The Case of Cephalon
Based on the contract, the strike of the call options is $21.5, and capped at $39.5. Thus this is a combination of a call option at $21.5 and a put option at $39.5 two options, and the value is the difference between the two. Based on the Balck-scholes call formula,
among which, ；
1）The price of call option with the strike price of $21.5: S=$20;K=$21.5;r=5.5%;T-t=0.5yrs;σ=75%
2）The price of put option with the strike price of $39.5:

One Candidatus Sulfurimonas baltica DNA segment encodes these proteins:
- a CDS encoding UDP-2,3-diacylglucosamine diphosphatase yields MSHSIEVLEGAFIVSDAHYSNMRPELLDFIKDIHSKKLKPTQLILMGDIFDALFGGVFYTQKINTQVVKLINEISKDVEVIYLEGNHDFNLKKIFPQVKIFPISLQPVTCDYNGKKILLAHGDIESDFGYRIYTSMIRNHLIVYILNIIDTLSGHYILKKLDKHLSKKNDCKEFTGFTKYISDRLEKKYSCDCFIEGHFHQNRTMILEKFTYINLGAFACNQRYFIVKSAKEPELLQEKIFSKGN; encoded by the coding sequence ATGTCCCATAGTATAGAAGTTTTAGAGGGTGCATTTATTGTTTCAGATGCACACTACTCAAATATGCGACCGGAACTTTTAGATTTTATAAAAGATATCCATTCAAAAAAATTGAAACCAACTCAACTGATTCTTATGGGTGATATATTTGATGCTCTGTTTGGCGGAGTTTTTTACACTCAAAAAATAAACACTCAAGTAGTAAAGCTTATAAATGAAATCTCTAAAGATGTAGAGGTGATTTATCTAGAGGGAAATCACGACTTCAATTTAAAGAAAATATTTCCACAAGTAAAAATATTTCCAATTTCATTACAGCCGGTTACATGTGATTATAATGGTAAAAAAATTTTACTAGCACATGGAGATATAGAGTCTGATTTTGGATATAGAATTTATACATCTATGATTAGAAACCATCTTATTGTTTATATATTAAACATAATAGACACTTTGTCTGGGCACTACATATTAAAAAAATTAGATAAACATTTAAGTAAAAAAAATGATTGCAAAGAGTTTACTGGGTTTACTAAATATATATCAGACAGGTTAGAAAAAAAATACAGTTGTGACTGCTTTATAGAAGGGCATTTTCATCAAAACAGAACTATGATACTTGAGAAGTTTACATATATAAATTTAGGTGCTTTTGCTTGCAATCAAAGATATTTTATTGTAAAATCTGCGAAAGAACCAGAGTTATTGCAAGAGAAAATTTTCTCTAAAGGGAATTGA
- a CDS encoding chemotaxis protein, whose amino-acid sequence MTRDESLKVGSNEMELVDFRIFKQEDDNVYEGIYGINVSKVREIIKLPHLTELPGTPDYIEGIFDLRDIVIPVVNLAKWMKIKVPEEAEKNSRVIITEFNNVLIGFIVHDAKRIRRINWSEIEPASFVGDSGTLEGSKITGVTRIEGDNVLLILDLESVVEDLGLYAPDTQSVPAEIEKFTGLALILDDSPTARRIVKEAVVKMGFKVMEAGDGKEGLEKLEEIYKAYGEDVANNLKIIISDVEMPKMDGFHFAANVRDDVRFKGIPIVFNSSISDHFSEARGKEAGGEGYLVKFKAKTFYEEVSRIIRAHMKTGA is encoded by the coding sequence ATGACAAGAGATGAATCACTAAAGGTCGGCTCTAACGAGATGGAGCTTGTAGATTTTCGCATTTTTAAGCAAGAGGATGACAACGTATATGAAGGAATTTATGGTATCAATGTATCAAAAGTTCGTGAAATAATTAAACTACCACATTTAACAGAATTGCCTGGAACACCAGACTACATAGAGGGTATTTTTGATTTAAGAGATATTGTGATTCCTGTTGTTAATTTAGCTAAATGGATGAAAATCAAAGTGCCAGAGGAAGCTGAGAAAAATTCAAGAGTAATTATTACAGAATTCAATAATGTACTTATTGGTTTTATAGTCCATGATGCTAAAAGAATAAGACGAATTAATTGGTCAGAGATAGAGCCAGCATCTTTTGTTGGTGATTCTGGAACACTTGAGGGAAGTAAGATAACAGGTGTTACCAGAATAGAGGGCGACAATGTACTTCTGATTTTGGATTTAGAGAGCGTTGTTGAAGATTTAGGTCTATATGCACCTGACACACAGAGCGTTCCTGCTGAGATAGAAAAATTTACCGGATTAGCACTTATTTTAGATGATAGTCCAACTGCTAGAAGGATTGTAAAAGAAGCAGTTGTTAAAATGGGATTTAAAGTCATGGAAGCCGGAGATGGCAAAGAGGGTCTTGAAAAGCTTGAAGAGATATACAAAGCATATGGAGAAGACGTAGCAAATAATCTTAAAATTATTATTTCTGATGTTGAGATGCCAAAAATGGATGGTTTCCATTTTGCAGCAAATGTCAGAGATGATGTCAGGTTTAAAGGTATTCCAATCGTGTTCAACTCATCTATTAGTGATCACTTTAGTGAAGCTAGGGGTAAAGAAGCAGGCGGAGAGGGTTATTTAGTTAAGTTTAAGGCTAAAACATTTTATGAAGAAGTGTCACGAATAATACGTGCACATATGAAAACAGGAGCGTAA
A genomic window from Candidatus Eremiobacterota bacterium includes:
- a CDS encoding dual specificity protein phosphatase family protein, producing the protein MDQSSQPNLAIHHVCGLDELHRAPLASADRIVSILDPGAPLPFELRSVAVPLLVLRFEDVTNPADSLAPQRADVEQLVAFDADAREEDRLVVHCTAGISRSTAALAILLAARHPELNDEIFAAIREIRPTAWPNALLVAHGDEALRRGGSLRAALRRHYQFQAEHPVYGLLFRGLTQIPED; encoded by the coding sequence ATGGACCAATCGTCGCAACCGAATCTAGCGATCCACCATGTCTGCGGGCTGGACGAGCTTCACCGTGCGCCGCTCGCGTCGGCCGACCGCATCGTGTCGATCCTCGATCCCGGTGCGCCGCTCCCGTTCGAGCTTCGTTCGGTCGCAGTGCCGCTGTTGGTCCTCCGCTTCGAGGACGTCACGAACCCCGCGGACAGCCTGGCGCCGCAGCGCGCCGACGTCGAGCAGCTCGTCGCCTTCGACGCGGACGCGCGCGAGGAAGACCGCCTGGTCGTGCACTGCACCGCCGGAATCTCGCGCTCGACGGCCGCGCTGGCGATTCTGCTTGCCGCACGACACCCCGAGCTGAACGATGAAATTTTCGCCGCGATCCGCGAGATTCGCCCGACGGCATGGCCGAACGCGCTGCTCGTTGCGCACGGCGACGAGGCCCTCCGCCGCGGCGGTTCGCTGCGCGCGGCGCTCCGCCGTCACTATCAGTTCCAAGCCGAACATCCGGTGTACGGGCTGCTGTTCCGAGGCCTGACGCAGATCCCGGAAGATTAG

The price of the capped calls should be $3.83-$0.75=$3.08, and the value of the options $3.08*2500000=$7.7 million By using the Black-Scholes formula, there are several important features being ignored for this proposed option contract. First, this option contract has an Asian feature that the Black-Scholes model is not built to handle. In the contract, the options' payoff at maturity is determined by the spread between the exercise price and the stock's average price over the 20 days prior to exercise, with three readings taken a day. This averaging feature would tend to reduce the value of the options. Second, these options are being bought by a firm on its own stock, so in effect they are negative warrants due to the negative dilution effect. This anti-dilution would tend to increase the value of the position acquired by Cephalon. Third, and most importantly, Cephalon faces an uncertainty which will affect the stock price at a very large level. Because one day after the option contract is signed, the FDA advisory panel recommendation will be issued. The stock price may jump largely, effectively increasing the volatility of the stock and increases the option value. It also means that the true distribution of returns is bimodal. Fourth, from January 1996 to May 1997, the skewness of Cephalon's daily log stock returns is -1.13 (0.26), while the kurtosis is 15.54 (0.13). These values are significantly different from those expected for a normal...
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